A strong hiring environment can be exciting. Workers have more opportunities than ever, and talent seems to be everywhere. However, that doesn’t mean that it’s the best time to fire up the recruiting engines, and bring in new people to round out your in-house talent. Training and developing your existing workforce can also help you fill talent and skills gaps. To do so successfully, it helps if your employees are motivated to develop their skills.
Skills Development and Employee Motivation
When your existing employee roster brings a robust set of skills and talents to the table, it can help you ease up on recruiting and avoid some of the costs and workflow disruptions that come with recruiting:
- Lots of organizations operate reactively when it’s time to recruit. When an employee leaves, the organization scrambles through the requisition process in order to catch up.
- Recruiting takes time. While the average time-to-fill varies from industry to industry, some jobs can take 50 or more days to fill.
- While you’re going through the interview and vetting process, work stacks up. Existing employees or gig workers must fill the workflow gap.
- If you’re constantly focused on bringing in new people, what message does this send to current employees?
Training and developing workers can help you get more out of existing talent and skills you already have on hand. It can also be a valuable piece of workforce planning, especially as you consider things like succession, as well as creating an agile workforce. But there can be a catch with training: some workers will want to know “what’s in it for me?”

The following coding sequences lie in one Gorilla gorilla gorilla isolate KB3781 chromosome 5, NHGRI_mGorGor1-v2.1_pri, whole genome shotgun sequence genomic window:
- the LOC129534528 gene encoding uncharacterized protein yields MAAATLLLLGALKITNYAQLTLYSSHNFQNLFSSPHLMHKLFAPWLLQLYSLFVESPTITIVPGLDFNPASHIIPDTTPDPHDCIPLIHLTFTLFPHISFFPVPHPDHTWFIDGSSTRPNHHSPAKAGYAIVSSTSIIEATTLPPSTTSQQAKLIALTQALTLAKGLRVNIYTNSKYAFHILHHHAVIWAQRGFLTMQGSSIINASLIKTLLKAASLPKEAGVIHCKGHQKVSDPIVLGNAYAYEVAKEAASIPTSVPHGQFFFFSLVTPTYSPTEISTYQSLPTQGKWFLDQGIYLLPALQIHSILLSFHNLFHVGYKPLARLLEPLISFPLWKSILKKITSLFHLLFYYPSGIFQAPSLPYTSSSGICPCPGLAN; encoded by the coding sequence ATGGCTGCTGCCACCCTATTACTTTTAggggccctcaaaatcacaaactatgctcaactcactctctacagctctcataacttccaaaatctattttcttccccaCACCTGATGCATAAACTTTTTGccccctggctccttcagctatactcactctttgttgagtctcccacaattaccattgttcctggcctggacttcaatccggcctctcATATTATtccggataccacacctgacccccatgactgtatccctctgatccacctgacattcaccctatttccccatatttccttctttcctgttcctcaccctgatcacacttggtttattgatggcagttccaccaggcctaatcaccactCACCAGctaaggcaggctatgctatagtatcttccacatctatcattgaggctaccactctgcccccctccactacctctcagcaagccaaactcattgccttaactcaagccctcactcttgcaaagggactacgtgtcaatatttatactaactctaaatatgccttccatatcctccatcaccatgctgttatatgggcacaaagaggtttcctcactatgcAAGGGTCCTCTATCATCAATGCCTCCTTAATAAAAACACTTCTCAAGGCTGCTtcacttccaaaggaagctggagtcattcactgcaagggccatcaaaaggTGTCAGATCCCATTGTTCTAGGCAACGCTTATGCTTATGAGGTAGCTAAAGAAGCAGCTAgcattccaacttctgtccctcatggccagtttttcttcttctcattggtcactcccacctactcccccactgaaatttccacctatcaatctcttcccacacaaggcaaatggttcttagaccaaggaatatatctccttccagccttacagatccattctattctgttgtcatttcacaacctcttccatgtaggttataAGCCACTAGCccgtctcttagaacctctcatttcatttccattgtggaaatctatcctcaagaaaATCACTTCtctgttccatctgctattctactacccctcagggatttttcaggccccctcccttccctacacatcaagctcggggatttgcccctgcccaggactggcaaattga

How can you get employees motivated to train and develop their skills? We offer a few key insights below, including ways that your applicant tracking software (ATS) can help.
Filling critical skills gaps requires cultivating a culture of talent. And doing so has the potential to impact everything from hiring to succession planning. Read our recent report, “The Employee Experience,” and gain insight into ways you can inspire workers to be engaged with work, and motivated to grow.
Training Existing Employees
Organizationally speaking, training can be a key part of filling skills gaps at critical times. It can also guide your overall workforce strategy, and inform your decision around whether to hire full-time, part-time, temporary or gig employees. While training might sound great for your organization, employees don’t always feel the same:
- Plenty of workers are just fine where they are. Maybe they’ve achieved a personal salary goal, or feel they’re well-entrenched and invested in the organization.
- Some employees simply don’t want to rock the boat. They might feel like it’s better to continue to focus on what they do best, instead of looking for ways to take on new challenges, or acquire new skills.
- Certain workers are afraid to fail. They worry that if they take on more than they can handle, it will have a negative impact in the future.